Phuket, a large island in the Indian Ocean, is 867 kms. from
Bangkok. It is the only island having provincial status, and was a
regional headquarters as well, with a rich and colorful history.
Known as the Pearl of the Andaman, it derived much of its former
glory and its enormous wealth from tin production, which in Phuket
dates back over 500 year. Today, Phuket is the major tourist
attraction of Thailand with hotels
of all price ranges.
surrounding waters contain much varied marine life, and the
town is notable for its Sino-Portuguese architecture.
It is a very attractive island for sightseeing, with lovely
seashores and forested hillsides.
Its population of 1.6 million people ranks sixth among all
Approximately 1.75 million Rai of the area is forest land. The main
occupation here is rice farming. The average per capita income is
About 70 percent of Phuket is mountainous; a western range runs from
north to south from which smaller branches derive. The highest peak
is Mai Tha Sip Song, or Twelve Canes, at 529 meters, which lies
within the boundaries of Tambon Patong, Kathu District. The
remaining 30 percent of the island, mainly in the center and south,
is formed by low plains. Streams include the Khlong Bang Yai, Tha
Jin, Khlong Tha Rua, and Khlong Bang Rong, none of which is large.
Since the early 1980's the tourist business has been Phuket's chief
source of income. Hotels, restaurants, tour companies, and souvenir
shops are much in evidence on the west coast. However, while once
all-importance tin mining has ceased, tourism is by no means the
island's only activity. Agriculture remains important to a large
number of people, and covers by far the most part of the island.
Principal crops are rubber, coconuts, cashews, and pineapples.
Prawn farming has largely taken over the east and south coasts.
Pearl farming is also important. Phuket's fishing port is at all
time filled, and processing of marine products, mainly fish, makes a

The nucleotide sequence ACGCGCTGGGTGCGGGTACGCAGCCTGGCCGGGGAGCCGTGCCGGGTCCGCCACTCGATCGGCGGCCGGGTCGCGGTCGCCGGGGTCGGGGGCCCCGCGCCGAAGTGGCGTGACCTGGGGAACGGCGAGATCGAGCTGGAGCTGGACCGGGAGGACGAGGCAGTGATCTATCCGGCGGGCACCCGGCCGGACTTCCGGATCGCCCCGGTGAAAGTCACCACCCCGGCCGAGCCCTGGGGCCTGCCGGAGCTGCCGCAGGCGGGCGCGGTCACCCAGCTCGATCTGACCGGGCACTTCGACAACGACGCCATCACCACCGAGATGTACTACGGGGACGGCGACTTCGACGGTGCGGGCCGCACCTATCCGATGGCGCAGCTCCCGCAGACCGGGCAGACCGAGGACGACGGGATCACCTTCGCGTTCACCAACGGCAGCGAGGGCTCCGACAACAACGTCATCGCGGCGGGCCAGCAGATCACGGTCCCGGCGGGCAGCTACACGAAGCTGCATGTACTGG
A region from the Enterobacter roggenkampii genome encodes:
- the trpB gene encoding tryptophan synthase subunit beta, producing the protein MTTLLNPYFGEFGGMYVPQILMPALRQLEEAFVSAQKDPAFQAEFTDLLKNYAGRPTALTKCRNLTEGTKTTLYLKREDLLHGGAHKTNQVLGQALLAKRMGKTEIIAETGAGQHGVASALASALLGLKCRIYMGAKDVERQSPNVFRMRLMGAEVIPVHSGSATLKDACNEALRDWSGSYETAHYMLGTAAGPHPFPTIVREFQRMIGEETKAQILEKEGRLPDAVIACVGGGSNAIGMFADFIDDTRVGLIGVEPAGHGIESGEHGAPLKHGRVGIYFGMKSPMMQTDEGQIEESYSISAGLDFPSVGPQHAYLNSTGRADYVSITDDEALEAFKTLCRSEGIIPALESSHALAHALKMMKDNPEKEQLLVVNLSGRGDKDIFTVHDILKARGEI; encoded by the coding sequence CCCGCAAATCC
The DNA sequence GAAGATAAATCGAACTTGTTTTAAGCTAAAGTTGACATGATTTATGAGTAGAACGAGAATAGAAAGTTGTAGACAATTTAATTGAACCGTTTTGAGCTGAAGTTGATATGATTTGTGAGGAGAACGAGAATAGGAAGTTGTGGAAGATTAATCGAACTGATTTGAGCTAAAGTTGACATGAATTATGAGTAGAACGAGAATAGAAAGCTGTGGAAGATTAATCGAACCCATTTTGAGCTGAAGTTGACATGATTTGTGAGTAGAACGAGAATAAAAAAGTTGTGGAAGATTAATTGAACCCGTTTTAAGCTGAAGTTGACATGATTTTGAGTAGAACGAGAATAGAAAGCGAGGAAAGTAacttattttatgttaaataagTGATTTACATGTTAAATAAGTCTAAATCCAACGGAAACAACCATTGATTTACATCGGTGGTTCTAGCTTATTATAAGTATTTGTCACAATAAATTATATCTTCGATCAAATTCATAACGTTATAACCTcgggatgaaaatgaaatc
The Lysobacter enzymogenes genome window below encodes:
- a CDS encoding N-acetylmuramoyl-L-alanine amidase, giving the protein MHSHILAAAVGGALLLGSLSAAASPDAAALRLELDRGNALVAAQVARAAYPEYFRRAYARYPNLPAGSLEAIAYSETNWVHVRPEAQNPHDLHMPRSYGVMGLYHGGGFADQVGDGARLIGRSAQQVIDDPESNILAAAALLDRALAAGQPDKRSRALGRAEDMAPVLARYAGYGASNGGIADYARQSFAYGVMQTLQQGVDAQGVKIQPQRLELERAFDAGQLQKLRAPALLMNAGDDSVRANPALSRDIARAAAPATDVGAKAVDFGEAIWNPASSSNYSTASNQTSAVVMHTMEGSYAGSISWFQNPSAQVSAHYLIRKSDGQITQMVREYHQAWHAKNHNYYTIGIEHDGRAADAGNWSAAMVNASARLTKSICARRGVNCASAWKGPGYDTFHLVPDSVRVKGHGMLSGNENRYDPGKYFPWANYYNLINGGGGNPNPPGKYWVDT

significant contribution to the economy. With so many healthy
industries supplying income, construction has become a major factor
in employment. This range from massive public works projects, large
office buildings and hotels, and housing estates with hundreds of
units, down to single family homes, apartments and additions
Official population as of December, 1998, was 231,206. This figure
numbers those who are registered as living in Phuket. Phuket' s
attraction as a center of economic activity has resulted in many
living on the island whose registration is elsewhere.
The total population of Phuket varies considerably depending on the
time of year, through it is never less than the figure given above.
The island is divided into three districts, Thalang in the north,
Kathu in the west, and Muang in the south. Thailand's system of
government relies upon a strong central authority, thus the
Provincial Governor is a civil servant appointed by the Interior
Ministry in Bangkok, as are the Nai Amphoe, or District Chief. The
cities of Phuket and Patong have their own city governments, with
elected city councils, the leading members of which serve as mayor.
There are also elected provincial, district, and sub-district, or
Tambon councils. The local constabulary is part of the Interior
Phuket's weather conditions are dominated by monsoon winds that blow
year round. It is therefore always warm and humid. There are two
distinct seasons, rainy and dry.
The rainy season begins in May and lasts till October, during which
the monsoon blows from the southwest.
The dry season is from November through April, when the monsoon
comes from the northeast. Highest average temperatures, at 33.4
degree Celsius, prevail during March. Lowest averages occur in
January, when nightly lows dip to 22 degree Celsius.